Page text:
Viruses double cerebral palsy risk|
Jan 11, 2006
Children exposed to certain viral infections from their mothers
before, during or just after birth (during the perinatal period) have an
increased risk of developing cerebral palsy, according to research published in
the British Medical Journal.
The South Australian Cerebral Palsy Research Group examined blood samples from
1,326 newborns (443 with cerebral palsy and 883 control subjects) for the
evidence of herpes and related viruses. Testing for the nucleic acids from the
viruses, the researchers found that exposure to varicella-zoster virus (VZV),
human herpes virus 6 or human herpes virus 7 nearly doubles a child's risk of
developing cerebral palsy.
The study draws attention to the roles of herpes 6 and 7 (which are present but
dormant in the vast majority of adults), as well as the possibility that VZV
vaccination of future mothers may reduce cerebral palsy rates in their children.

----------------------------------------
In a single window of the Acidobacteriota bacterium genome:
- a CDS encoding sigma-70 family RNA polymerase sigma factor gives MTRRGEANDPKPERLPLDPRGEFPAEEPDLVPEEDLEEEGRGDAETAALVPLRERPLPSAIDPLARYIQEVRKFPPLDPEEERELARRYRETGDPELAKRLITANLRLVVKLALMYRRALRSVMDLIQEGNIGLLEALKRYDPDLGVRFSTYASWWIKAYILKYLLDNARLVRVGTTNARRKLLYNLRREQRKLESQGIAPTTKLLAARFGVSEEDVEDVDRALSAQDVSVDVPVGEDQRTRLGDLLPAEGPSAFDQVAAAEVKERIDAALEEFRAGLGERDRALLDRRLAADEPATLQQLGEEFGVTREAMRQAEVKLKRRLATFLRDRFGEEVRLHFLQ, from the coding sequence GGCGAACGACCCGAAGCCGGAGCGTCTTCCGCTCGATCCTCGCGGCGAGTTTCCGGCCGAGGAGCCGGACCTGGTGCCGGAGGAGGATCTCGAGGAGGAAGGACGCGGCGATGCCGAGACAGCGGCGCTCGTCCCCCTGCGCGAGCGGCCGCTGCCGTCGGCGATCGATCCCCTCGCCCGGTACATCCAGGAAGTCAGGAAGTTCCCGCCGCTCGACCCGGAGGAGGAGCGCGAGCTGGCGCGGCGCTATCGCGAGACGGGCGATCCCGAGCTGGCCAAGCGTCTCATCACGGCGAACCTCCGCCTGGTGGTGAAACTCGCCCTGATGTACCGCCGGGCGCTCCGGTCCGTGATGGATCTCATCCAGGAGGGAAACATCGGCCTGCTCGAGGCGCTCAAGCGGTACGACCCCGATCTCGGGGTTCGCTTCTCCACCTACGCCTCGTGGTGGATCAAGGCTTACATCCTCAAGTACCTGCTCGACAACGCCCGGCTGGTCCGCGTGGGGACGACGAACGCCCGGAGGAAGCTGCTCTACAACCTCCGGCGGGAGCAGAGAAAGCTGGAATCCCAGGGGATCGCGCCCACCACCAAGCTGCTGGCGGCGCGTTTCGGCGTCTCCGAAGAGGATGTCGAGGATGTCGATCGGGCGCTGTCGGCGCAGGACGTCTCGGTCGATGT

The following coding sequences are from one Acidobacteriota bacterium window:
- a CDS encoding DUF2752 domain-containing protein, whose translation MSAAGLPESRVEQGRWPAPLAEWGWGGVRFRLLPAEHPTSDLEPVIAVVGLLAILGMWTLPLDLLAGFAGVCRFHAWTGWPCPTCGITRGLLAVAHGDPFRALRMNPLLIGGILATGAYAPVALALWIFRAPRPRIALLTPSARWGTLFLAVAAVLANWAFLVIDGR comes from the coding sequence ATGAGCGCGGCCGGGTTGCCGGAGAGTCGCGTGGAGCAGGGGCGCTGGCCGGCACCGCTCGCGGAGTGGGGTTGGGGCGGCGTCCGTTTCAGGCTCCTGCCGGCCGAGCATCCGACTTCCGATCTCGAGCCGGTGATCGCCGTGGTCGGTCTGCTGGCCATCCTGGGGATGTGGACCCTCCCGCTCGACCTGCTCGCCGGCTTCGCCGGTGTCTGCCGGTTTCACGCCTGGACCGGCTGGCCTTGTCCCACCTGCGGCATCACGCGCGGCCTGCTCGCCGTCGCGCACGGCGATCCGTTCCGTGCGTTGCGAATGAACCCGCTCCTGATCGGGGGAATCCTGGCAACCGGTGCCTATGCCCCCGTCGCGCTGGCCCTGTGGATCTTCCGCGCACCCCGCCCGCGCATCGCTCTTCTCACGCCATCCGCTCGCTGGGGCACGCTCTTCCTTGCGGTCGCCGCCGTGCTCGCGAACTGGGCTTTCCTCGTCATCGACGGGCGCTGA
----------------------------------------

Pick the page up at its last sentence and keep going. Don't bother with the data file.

The study authors hypothesize that viruses may infect the brain and cause direct
damage to neuronal tissues. In the case of herpes viruses, this could happen
after the viruses' incubation period.
Alternatively, chemicals resulting from viral infection may cause indirect
damage by kicking off inflammatory processes that damage developing white matter
and cause eventual periventricular leukomalacia (softening, dysfunction and
death of the white matter) and disruption of the endothelium and ependyma
(membrane that lines the ventricles of the brain).
Samples for the study were collected between 1986 and 1999 in South Australia,
where childhood vaccination against VZV has been available for only the last 10
years. The study suggests that there may be lower rates of cerebral palsy in
children of a vaccinated generation of mothers, similar to the remarkable drop
that occurred in the number of cases of rubella and congenital rubella syndrome
after rubella vaccine became available in 1969.
Many infants in the control group (almost 40 percent) were exposed to viral
infection but did not develop cerebral palsy, which suggests that other
co-factors or triggers are involved in order for brain damage to occur.
The study also showed significantly higher prevalence of cytomegalovirus
exposure in babies born preterm (at less than 37 weeks' gestation), suggesting
that viral infection in the womb may also be associated with preterm delivery.
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